Clear air proponents rally around bill proposing transit tax
Matt Gade, Deseret News
SALT LAKE CITY — Proponents of a legislative measure say it opens the door to an array of options aimed at cleaning Utah's air during winter temperature inversions and summer's sweltering smog.
More bus routes, more buses, extended transit hours and a larger van pool. Better bike trails, more bike trails, and more bikes to maneuver from place to place.
"This truly is the only way to really clean the air — if we can take some of the cars off the road," Draper Mayor Troy Walker said. "On behalf of all the mayors in the county, we support this."
Walker spoke at a news conference Wednesday to rally political momentum for HB388, sponsored by Rep. Johnny Anderson, R-Taylorsville, in partnership with Rep. Joel Briscoe, D-Salt Lake City. The measure passed in a legislative committee last week but has yet to have a full hearing before either the House or the Senate.
Surrounded by electric buses and bicycles, the two men said it is imperative counties be allowed to let their voters have their say when it comes to transit options.
"This allows counties to ask their residents if they are willing to stretch both with their dollars and their lifestyle" when it comes to making clean air choices via transit, Anderson said.
Under the proposal, county leaders — from Washington County in the south to Cache County in the north — could put to voters a proposed 0.25 percent sales tax increase on a general election ballot. If voters approve, that money would fund locally identified improvements to mass transit, bike trails or other options to get people out of their cars.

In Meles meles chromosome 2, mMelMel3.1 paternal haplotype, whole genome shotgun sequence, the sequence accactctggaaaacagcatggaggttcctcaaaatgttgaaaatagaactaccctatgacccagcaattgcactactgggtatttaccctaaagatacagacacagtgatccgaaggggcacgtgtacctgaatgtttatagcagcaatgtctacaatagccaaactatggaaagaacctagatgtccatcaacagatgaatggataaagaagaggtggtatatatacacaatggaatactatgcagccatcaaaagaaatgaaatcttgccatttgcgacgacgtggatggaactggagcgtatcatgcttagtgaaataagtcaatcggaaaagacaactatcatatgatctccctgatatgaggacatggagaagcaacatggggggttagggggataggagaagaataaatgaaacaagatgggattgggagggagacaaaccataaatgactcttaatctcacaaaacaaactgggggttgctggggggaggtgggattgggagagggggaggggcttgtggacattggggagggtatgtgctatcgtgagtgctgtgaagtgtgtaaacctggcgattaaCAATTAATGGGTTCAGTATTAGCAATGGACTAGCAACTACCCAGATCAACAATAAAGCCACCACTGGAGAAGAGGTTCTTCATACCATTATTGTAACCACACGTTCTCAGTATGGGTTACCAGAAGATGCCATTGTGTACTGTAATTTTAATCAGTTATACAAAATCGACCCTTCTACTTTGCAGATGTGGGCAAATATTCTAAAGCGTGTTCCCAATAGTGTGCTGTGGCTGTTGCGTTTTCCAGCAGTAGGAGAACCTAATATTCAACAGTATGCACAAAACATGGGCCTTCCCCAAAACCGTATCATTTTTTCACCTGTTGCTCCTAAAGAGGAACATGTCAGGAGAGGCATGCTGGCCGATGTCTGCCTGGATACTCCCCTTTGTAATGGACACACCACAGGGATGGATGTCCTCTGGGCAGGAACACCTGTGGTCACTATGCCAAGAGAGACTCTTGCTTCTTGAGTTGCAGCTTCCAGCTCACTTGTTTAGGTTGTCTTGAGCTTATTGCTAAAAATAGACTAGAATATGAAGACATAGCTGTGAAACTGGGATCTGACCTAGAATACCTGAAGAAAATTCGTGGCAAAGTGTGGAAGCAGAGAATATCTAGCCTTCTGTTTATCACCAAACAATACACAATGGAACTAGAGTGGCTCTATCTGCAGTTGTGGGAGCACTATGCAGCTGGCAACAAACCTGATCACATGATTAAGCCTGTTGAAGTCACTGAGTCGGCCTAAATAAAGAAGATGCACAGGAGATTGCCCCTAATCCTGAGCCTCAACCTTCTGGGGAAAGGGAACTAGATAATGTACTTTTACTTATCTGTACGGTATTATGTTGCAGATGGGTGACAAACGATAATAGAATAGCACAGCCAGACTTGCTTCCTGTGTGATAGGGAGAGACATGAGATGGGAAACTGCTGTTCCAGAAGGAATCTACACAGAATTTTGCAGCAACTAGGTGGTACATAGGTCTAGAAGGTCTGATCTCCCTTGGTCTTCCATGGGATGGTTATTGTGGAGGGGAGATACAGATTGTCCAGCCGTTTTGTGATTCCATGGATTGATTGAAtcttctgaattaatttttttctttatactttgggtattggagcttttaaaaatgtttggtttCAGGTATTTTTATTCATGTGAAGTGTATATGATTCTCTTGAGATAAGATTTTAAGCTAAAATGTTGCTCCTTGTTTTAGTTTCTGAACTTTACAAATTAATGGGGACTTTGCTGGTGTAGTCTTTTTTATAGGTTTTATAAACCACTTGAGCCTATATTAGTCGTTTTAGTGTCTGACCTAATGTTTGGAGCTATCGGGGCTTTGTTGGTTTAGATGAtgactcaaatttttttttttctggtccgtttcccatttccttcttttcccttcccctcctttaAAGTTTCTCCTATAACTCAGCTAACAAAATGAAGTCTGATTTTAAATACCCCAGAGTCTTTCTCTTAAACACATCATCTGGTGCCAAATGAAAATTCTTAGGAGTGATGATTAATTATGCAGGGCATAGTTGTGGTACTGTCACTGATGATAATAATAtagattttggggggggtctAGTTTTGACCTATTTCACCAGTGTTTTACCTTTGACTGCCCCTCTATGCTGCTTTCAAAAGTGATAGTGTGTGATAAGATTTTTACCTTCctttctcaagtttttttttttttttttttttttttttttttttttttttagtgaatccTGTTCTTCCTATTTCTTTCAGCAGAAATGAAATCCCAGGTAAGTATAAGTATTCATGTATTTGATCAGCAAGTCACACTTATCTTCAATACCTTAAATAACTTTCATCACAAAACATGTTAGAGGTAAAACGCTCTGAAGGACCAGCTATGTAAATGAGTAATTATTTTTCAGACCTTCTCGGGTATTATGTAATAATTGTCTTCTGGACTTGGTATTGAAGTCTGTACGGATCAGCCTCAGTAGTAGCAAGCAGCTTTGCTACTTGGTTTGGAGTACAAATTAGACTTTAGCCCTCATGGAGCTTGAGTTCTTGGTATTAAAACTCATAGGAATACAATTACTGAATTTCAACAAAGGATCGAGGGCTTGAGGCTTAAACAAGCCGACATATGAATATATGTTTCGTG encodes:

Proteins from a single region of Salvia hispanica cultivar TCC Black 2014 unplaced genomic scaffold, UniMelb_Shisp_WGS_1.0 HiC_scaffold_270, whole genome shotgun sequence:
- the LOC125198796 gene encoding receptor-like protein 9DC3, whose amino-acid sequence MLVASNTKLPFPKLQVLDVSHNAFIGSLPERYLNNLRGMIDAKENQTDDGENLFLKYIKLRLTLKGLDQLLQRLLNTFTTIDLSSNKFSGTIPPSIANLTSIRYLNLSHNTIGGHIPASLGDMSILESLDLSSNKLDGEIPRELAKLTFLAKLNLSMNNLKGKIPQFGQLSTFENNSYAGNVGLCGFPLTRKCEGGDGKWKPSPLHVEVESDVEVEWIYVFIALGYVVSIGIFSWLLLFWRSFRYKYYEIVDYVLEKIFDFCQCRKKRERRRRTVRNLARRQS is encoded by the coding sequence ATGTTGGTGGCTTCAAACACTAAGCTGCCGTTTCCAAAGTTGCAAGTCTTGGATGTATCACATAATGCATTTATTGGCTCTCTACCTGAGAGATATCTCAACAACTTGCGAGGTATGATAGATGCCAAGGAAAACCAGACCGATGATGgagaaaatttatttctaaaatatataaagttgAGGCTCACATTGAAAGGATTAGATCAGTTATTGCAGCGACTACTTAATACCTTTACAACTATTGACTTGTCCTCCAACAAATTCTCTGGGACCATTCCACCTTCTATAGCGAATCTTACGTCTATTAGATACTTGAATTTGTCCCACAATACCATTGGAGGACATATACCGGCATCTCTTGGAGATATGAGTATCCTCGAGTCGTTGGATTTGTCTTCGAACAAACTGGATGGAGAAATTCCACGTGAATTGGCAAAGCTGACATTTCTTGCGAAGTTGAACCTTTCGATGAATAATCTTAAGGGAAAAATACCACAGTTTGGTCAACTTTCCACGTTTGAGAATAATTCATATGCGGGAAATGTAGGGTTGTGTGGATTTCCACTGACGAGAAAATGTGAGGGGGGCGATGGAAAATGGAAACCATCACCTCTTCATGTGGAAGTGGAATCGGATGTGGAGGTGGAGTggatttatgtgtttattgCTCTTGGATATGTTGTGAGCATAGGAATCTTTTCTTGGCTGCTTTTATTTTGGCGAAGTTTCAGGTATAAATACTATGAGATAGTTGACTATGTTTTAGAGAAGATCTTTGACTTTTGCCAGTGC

"I hoped we might see a day like today," Briscoe said, gesturing toward the clear valley view from the base of the steps at the Utah Capitol.
Briscoe added that he hoped to see more days with views unencumbered by haze or smog, something he believes can be an enticing reality if people are given more transportation choices, especially during bad air days.
"People want to get out of their cars," he said, adding that support in HB388 is growing throughout the state.
"I am excited by the momentum," Briscoe said.
The measure, if put into law, would increase transportation options in places such as Park City and Washington County, where bus service independent of UTA could be improved, he said.
"This is not just about Salt Lake County," Briscoe said.
Supporters say the measure would be one of the most effective ways of reducing tailpipe emissions, which contribute to 57 percent of the wintertime pollution.
"We've heard the call for better bus service, increases in bus frequency and more bus routes," Anderson said.
A survey by the Salt Lake Chamber, which has thrown its support behind the measure, shows that 76 percent of Utah voters support transportation initiatives to improve air quality.
The analysis shows that an increase in transit funding across the entire service area would boost ridership by 53 percent and double the amount of van pools.
The Utah League of Cities and Towns and the Salt Lake Valley Conference of Mayors also have thrown their support behind the proposal.
Will Becker, manager of Salt Lake City's bike share program, said city leaders hear the repeated demand by residents for better transit options.
"Air quality is the No. 1 issue for us," Becker said, "and getting more people on bikes for a short distance downtown is what we want to do."
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